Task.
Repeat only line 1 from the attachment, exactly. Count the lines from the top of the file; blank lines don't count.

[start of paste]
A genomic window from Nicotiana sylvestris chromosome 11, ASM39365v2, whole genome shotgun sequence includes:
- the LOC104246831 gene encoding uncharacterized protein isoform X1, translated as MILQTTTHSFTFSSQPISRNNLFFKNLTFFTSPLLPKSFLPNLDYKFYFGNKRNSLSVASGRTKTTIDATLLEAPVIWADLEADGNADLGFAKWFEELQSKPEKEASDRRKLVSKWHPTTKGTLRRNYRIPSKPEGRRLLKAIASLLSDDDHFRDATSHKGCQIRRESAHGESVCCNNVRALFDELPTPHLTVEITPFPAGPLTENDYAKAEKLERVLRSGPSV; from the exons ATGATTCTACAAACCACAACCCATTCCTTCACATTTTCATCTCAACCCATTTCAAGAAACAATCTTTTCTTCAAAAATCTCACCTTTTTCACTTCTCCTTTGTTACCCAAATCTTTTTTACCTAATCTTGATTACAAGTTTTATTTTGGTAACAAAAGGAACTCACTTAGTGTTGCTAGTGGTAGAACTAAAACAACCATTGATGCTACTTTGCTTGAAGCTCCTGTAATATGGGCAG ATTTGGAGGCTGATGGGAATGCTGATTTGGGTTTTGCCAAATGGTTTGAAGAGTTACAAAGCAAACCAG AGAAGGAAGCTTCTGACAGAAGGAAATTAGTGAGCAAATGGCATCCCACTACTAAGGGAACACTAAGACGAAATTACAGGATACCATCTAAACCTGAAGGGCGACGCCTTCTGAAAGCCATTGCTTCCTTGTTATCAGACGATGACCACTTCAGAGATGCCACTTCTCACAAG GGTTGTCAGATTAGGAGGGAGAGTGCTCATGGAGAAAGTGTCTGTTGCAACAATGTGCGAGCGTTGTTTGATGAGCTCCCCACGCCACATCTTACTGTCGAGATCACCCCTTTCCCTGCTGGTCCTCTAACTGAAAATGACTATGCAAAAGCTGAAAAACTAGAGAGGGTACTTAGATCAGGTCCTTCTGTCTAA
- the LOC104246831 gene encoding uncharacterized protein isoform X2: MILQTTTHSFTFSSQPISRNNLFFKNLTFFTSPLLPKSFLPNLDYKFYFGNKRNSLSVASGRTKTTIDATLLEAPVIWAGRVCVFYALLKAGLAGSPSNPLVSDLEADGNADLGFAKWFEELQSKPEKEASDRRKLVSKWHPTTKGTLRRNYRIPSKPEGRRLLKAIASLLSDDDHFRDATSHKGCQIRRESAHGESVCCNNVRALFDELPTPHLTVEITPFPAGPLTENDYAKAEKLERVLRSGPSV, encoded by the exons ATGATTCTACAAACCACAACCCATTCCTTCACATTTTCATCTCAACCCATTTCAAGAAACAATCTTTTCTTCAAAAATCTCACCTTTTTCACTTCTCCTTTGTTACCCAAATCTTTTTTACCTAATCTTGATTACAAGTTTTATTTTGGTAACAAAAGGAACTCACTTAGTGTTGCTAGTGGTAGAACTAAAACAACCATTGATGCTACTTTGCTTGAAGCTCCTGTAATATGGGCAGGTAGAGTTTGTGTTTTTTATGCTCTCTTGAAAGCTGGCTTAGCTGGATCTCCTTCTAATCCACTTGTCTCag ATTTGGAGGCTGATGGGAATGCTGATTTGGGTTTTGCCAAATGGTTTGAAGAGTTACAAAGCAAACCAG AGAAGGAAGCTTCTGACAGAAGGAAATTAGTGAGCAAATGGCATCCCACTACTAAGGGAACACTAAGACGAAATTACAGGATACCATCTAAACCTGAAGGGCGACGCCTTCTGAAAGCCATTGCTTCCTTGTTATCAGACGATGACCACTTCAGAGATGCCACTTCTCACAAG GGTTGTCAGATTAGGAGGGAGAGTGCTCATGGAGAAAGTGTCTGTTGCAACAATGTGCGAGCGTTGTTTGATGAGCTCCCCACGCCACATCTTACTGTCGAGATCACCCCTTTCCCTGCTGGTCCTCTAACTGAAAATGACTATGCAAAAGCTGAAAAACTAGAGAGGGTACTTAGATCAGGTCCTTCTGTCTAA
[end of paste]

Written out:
A genomic window from Nicotiana sylvestris chromosome 11, ASM39365v2, whole genome shotgun sequence includes: